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Randi Hernandez was science editor at BioPharm International from September 2014 to May 2017.
Physician-administered biosimilars under Medicare Part B will be reimbursed at a rate based on innovator drug prices and new changes will make costly innovator Part D drugs easier to exclude from formularies.
On Mar. 30, 2015 Centers for Medicare & Medicaid Services (CMS) issued documents on biosimilar reimbursement that will strip the incentive from physicians to prescribe more costly branded innovator products over biosimilars. While Part B physician-administered drugs are typically reimbursed at average sales price (ASP) plus 6%, if biosimilars have lower prices than innovator products, the amount a physician would be reimbursed would be less for a biosimilar. To counteract this problem, CMS wrote “once ASP information is available for this biosimilar product, Medicare payment will equal the ASP for the biosimilar product plus 6% of the ASP for the reference product.” CMS also said that it plans to create a separate code to distinguish a biosimilar from a reference biological, but that distinguishing identifiers-such as the “sndz” part of biosimilar name filgrastim-sndz-will “have no bearing on coding and payment.”
The Q&A document also revealed that a drug such as filgrastim, while typically administered in the hospital or physician setting and covered under Part B, could also be covered under Part D if given in a nursing home or immediate care facility. A pharmacy-dispensed biosimilar has not yet been approved in the US, although there are many in the pipeline.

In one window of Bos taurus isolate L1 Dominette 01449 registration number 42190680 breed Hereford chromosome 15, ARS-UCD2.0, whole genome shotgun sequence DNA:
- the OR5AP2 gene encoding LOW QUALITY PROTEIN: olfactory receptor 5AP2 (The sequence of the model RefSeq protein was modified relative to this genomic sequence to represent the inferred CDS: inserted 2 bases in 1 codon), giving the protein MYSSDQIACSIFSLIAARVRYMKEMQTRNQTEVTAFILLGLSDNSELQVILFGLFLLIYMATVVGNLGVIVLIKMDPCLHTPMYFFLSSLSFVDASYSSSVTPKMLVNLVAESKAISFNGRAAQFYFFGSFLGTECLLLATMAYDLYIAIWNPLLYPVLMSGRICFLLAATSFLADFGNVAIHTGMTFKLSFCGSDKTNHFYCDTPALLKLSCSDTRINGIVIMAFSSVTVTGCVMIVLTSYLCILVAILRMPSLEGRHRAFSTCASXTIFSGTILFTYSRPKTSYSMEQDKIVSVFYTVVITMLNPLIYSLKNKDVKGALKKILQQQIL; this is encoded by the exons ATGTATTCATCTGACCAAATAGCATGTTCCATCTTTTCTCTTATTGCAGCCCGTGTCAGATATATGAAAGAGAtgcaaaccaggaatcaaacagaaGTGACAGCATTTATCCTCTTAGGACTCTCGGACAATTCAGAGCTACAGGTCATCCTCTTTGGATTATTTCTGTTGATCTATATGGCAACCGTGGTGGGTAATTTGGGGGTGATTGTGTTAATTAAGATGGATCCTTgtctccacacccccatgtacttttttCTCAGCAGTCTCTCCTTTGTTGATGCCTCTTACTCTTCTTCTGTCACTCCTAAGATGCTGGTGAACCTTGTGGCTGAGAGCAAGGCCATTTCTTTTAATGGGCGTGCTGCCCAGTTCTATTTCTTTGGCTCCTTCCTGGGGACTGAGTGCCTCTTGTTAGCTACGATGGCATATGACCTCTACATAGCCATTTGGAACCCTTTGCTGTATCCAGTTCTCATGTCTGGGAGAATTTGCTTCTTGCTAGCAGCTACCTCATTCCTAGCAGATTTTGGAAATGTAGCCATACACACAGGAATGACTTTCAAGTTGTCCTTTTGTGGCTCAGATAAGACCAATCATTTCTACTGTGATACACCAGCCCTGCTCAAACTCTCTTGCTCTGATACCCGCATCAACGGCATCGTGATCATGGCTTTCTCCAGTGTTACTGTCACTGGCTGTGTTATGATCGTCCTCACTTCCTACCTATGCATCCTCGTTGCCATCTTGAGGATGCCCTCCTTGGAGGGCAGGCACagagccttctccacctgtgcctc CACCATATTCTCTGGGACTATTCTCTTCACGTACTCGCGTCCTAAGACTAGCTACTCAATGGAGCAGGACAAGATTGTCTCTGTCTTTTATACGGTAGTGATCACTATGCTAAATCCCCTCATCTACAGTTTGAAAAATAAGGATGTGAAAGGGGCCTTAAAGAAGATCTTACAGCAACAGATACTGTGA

Another document addressed to Part D sponsors and released on Mar. 30, 2015 addresses formulary requirements, which currently say plans must offer two distinct drugs in each class. The letter says that “the reference and biosimilar products will not be considered as different drugs for the purposes of satisfying the two distinct drugs requirements for each of the submitted categories and classes, except as provided in 42 CFR § 423.120(b)(2)(ii)” and the “addition of the biosimilar and removal of the reference biological product will generally be considered a non-maintenance change.” In essence, this means that a biosimilar could take the place of an innovator drug on a formulary, as they would not be considered different drugs. The letter also says that guidance for interchangeable products for biological products may be issued at a later date.
CMS also released guidance on the same date to states using the Medicaid drug rebate program. The document encouraged states to use biosimilar products to reduce cost and improve access, and also suggested states encourage prescribers to consult FDA’s Purple Book to assign the proper biosimilar name. In terms of rebates, the document called on states to obtain rebates in places other than just directly from manufacturers: “In addition to the rebates received from manufacturers, cost savings may be achieved through the establishment of supplemental rebate agreements between states and manufacturers. States may consider the total rebates for reference biological products as well as those that have been determined to be biosimilar to, or interchangeable with, reference biological products in their determination of preferred drugs lists consistent with the requirements for prior authorization programs in section 1927(d)(5) of the Act.”